Relationships: Low Self-Esteem Hurts

People with low self-esteem are apt to feel responsible for their partner's unhappiness, and to unwittingly sabotage their relationship as a result. Sandra Murray, Ph.D., a professor of psychology at the University of New York at Buffalo, found that college students who scored low on measures of self-esteem were far more likely to feel rejected or hostile when presented with scenarios in which their partners were distraught, even when other factors--such as losing a court hearing--were implicated in the partners' moodiness.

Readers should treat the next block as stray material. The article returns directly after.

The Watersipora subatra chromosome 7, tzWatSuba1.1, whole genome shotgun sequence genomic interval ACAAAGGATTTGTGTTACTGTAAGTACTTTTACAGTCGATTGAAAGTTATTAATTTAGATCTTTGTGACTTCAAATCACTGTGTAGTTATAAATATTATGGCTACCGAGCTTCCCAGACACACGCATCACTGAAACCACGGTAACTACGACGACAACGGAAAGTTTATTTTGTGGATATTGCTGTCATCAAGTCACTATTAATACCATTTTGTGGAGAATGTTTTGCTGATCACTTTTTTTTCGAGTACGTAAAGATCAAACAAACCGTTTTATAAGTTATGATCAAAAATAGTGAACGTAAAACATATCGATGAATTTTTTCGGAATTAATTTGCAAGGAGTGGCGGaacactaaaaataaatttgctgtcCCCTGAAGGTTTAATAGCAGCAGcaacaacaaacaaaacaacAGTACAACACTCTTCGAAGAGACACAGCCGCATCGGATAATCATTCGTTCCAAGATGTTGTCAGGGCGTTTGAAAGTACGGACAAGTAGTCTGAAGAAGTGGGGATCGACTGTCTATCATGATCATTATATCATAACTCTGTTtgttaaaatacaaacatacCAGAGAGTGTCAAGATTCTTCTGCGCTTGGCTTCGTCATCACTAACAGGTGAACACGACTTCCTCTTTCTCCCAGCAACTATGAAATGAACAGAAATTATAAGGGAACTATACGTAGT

In the journal Personal Relationships, Murray warns that overly sensitive and insecure partners may "read nonexistent meaning into their partners' ambiguous cues, thus leading their relationships to the outcome they wish to avoid." While misreading cues may seem to be a greater danger in nascent relationships, researchers have found that even after ten years of marriage, people with low self-esteem believe their partners love them far less than they actually do.

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